Mr. Mackinlay: The shadow Foreign Secretary seems to be outlining a profoundly important benchmark in the Conservative Opposition's views. Is he really saying that they would condone and encourage the use of mercenaries by a Sierra Leone Government?
Mr. Maude: Is the hon. Gentleman seriously suggesting that it would be out of court and impossible in any circumstances for the Government to consider the possibility that a sovereign and legitimate Government might take the choice to avail themselves of expertise to uphold their legitimate Government against rebels? Let us face it: what has been substituted for that possibility is a huge United Nations force that has grown and grown. By common consent, that force has been extraordinarily ineffective. Is the Foreign Secretary at least prepared to accept the possibility that there might be a different way of dealing with the matter?
Mr. Robin Cook: I hate to intrude on this with some reality, but the Government of Sierra Leone were first restrained from using mercenaries because of the Abidjan agreement, which was signed in 1996, when the previous, Conservative, Government were in office.
Mr. Maude: Is the Foreign Secretary denying that, when the subsequent Lome peace accord was reached, he absolutely insisted that he veto any further use of private military companies? Is he denying that?
Mr. Cook: I can do more than deny that. Britain was not a party to the Lome agreement--[Interruption.] The right hon. Gentleman objects. We were not a party to the agreement, which was negotiated by the countries of the region. It was authorised and witnessed by others. We were not a party to it; nor did we seek to intervene. The right hon. Gentleman is ducking the fact that the ban on mercenaries began under the previous Government, not the current one.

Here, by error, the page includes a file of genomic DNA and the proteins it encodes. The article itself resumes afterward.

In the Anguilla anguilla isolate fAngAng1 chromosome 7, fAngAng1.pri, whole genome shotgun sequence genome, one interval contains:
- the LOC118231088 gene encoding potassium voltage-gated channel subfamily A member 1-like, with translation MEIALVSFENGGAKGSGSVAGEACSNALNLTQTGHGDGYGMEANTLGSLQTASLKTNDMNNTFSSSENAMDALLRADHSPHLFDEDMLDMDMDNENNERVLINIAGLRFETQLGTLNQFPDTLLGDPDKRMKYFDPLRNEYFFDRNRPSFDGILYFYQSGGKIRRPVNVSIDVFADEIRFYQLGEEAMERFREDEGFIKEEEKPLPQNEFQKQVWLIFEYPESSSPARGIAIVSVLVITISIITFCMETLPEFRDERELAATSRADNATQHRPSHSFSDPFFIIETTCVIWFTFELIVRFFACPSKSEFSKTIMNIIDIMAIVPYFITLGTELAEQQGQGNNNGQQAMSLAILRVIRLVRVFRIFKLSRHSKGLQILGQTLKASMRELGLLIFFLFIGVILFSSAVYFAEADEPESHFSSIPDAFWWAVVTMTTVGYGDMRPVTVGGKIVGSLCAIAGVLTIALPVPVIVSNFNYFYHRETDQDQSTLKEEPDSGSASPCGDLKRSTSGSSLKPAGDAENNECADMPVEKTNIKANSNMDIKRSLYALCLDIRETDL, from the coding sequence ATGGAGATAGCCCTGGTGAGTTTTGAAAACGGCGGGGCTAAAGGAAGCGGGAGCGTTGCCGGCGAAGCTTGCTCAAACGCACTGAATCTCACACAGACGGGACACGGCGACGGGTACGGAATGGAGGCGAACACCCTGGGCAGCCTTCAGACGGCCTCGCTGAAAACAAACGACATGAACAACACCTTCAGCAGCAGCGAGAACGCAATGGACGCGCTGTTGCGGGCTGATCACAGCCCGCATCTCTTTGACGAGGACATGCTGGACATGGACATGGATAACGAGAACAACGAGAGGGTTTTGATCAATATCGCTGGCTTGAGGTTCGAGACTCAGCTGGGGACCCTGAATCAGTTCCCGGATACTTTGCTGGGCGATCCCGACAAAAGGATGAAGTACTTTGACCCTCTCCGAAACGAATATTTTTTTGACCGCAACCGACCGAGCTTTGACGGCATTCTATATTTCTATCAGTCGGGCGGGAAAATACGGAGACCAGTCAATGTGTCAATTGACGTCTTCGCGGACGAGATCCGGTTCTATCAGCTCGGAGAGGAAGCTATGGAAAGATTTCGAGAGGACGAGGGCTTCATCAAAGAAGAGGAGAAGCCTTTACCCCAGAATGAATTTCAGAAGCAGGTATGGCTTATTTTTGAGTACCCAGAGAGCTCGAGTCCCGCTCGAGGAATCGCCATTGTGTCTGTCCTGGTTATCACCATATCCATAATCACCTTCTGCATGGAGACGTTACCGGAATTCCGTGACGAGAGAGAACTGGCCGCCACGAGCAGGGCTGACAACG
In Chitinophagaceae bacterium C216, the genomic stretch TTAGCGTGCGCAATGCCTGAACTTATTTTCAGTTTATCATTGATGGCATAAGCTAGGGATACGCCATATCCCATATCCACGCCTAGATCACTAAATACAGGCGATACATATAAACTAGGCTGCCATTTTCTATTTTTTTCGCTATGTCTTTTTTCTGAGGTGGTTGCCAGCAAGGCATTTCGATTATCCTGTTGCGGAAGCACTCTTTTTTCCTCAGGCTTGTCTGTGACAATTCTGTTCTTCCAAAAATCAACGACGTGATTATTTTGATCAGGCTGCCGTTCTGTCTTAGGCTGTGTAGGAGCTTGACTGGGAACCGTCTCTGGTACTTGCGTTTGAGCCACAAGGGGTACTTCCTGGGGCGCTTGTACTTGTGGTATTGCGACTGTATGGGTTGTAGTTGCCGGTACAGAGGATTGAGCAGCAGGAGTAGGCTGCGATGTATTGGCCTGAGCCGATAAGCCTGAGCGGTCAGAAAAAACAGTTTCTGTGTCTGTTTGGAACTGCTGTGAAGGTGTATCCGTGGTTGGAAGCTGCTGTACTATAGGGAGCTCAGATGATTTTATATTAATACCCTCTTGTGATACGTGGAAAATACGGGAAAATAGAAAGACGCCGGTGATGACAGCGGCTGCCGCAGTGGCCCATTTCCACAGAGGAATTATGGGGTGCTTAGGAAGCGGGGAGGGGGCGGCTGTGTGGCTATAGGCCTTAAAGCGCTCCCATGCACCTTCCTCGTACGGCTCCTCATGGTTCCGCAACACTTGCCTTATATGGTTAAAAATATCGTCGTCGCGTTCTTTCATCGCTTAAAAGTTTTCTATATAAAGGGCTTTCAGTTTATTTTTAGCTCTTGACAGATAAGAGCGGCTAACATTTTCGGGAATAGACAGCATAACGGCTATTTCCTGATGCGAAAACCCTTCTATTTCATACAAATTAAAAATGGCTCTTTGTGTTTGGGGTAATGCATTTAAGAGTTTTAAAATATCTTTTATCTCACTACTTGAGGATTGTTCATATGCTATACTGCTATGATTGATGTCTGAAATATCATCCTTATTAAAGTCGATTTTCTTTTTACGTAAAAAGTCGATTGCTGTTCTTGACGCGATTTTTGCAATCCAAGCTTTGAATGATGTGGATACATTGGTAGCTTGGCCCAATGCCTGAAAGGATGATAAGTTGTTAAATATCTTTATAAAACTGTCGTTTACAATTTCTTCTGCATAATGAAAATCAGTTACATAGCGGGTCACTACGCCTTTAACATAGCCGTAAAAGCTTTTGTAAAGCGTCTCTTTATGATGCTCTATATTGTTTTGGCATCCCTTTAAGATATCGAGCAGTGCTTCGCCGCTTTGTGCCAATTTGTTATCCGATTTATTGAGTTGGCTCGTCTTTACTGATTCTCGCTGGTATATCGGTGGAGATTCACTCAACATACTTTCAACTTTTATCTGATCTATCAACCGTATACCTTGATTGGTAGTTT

Mr. Maude: Is the Foreign Secretary really saying that no Foreign Office officials were present when Lome was negotiated? Will he accept that Foreign Office officials were present, taking an active part in those negotiations? Is he really saying--this is quite important; I urge him to think about it--that Britain did not intervene in those negotiations? Will he answer that? Is he saying that there was no intervention at all?
Mr. Maude: I think that what we have seen is a Foreign Secretary wriggling. I urge the right hon. Gentleman to contemplate the possibility that what has happened in Sierra Leone has been a continuing saga of ineffective intervention, and that there might be a better way of doing things. Cannot he concede that there might be a better way of doing things in future?
Mr. Menzies Campbell: As has rightly been said, this part of the right hon. Gentleman's speech raises some fundamental questions. We discussed the Legg report on the Foreign Office's conduct in relation to Sierra Leone. Although I am operating from recollection, and there is always the risk of that being faulty, I do not recall those who were speaking for Conservative Members making the point that the Government should have agreed to the use of mercenaries.
Mr. Maude: Again, we hear a refusal to accept that there might be a different way of doing things. Are we so hide-bound by previous thinking that we cannot contemplate a legitimate, sovereign Government being able to avail themselves legitimately of whatever resources they need to uphold their power? That seems a dubious proposition.